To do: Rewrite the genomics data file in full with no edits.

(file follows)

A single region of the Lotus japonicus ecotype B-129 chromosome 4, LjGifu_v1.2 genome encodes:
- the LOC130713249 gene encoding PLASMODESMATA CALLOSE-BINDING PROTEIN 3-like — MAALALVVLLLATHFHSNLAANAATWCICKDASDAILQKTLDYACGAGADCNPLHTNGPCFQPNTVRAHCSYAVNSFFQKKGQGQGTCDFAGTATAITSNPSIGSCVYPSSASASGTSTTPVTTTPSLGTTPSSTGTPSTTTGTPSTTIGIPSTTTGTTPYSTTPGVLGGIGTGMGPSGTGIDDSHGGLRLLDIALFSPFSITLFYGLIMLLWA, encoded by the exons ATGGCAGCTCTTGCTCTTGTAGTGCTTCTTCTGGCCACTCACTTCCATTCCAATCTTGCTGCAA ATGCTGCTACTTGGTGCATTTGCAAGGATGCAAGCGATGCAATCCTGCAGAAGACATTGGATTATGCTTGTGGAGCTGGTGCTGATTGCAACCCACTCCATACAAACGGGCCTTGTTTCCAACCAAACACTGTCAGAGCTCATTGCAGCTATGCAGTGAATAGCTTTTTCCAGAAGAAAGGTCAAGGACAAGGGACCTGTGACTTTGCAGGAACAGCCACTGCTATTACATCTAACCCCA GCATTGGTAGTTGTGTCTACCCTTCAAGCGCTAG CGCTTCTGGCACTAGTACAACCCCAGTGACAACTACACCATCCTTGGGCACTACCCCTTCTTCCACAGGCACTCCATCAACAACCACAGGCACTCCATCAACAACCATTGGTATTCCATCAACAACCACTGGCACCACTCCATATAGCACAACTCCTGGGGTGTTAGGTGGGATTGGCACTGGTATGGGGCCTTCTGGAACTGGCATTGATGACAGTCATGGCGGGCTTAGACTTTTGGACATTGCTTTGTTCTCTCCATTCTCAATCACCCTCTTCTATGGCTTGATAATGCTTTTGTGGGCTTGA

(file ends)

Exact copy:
A single region of the Lotus japonicus ecotype B-129 chromosome 4, LjGifu_v1.2 genome encodes:
- the LOC130713249 gene encoding PLASMODESMATA CALLOSE-BINDING PROTEIN 3-like — MAALALVVLLLATHFHSNLAANAATWCICKDASDAILQKTLDYACGAGADCNPLHTNGPCFQPNTVRAHCSYAVNSFFQKKGQGQGTCDFAGTATAITSNPSIGSCVYPSSASASGTSTTPVTTTPSLGTTPSSTGTPSTTTGTPSTTIGIPSTTTGTTPYSTTPGVLGGIGTGMGPSGTGIDDSHGGLRLLDIALFSPFSITLFYGLIMLLWA, encoded by the exons ATGGCAGCTCTTGCTCTTGTAGTGCTTCTTCTGGCCACTCACTTCCATTCCAATCTTGCTGCAA ATGCTGCTACTTGGTGCATTTGCAAGGATGCAAGCGATGCAATCCTGCAGAAGACATTGGATTATGCTTGTGGAGCTGGTGCTGATTGCAACCCACTCCATACAAACGGGCCTTGTTTCCAACCAAACACTGTCAGAGCTCATTGCAGCTATGCAGTGAATAGCTTTTTCCAGAAGAAAGGTCAAGGACAAGGGACCTGTGACTTTGCAGGAACAGCCACTGCTATTACATCTAACCCCA GCATTGGTAGTTGTGTCTACCCTTCAAGCGCTAG CGCTTCTGGCACTAGTACAACCCCAGTGACAACTACACCATCCTTGGGCACTACCCCTTCTTCCACAGGCACTCCATCAACAACCACAGGCACTCCATCAACAACCATTGGTATTCCATCAACAACCACTGGCACCACTCCATATAGCACAACTCCTGGGGTGTTAGGTGGGATTGGCACTGGTATGGGGCCTTCTGGAACTGGCATTGATGACAGTCATGGCGGGCTTAGACTTTTGGACATTGCTTTGTTCTCTCCATTCTCAATCACCCTCTTCTATGGCTTGATAATGCTTTTGTGGGCTTGA